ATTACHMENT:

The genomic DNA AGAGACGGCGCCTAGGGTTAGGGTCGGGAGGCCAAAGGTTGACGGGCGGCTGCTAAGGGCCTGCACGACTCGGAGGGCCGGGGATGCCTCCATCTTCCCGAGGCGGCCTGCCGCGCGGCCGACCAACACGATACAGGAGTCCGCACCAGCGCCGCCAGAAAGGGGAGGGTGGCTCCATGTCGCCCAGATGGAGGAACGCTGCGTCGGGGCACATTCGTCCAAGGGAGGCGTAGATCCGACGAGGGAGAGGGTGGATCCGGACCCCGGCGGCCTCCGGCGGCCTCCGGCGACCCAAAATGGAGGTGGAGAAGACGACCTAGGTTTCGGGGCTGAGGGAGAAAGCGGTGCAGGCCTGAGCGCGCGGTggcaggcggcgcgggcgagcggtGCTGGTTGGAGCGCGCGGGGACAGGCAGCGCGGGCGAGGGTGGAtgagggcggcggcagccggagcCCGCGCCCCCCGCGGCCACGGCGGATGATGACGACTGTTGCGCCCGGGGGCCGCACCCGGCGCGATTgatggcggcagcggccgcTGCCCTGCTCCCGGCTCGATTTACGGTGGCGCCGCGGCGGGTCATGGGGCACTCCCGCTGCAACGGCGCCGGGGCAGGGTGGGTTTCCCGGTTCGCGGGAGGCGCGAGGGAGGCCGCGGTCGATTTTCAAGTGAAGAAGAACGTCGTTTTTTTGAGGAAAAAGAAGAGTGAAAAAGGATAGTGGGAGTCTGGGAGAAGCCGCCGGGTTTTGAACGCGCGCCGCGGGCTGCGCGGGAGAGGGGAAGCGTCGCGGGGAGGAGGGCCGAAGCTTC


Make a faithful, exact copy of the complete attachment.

The genomic DNA AGAGACGGCGCCTAGGGTTAGGGTCGGGAGGCCAAAGGTTGACGGGCGGCTGCTAAGGGCCTGCACGACTCGGAGGGCCGGGGATGCCTCCATCTTCCCGAGGCGGCCTGCCGCGCGGCCGACCAACACGATACAGGAGTCCGCACCAGCGCCGCCAGAAAGGGGAGGGTGGCTCCATGTCGCCCAGATGGAGGAACGCTGCGTCGGGGCACATTCGTCCAAGGGAGGCGTAGATCCGACGAGGGAGAGGGTGGATCCGGACCCCGGCGGCCTCCGGCGGCCTCCGGCGACCCAAAATGGAGGTGGAGAAGACGACCTAGGTTTCGGGGCTGAGGGAGAAAGCGGTGCAGGCCTGAGCGCGCGGTggcaggcggcgcgggcgagcggtGCTGGTTGGAGCGCGCGGGGACAGGCAGCGCGGGCGAGGGTGGAtgagggcggcggcagccggagcCCGCGCCCCCCGCGGCCACGGCGGATGATGACGACTGTTGCGCCCGGGGGCCGCACCCGGCGCGATTgatggcggcagcggccgcTGCCCTGCTCCCGGCTCGATTTACGGTGGCGCCGCGGCGGGTCATGGGGCACTCCCGCTGCAACGGCGCCGGGGCAGGGTGGGTTTCCCGGTTCGCGGGAGGCGCGAGGGAGGCCGCGGTCGATTTTCAAGTGAAGAAGAACGTCGTTTTTTTGAGGAAAAAGAAGAGTGAAAAAGGATAGTGGGAGTCTGGGAGAAGCCGCCGGGTTTTGAACGCGCGCCGCGGGCTGCGCGGGAGAGGGGAAGCGTCGCGGGGAGGAGGGCCGAAGCTTC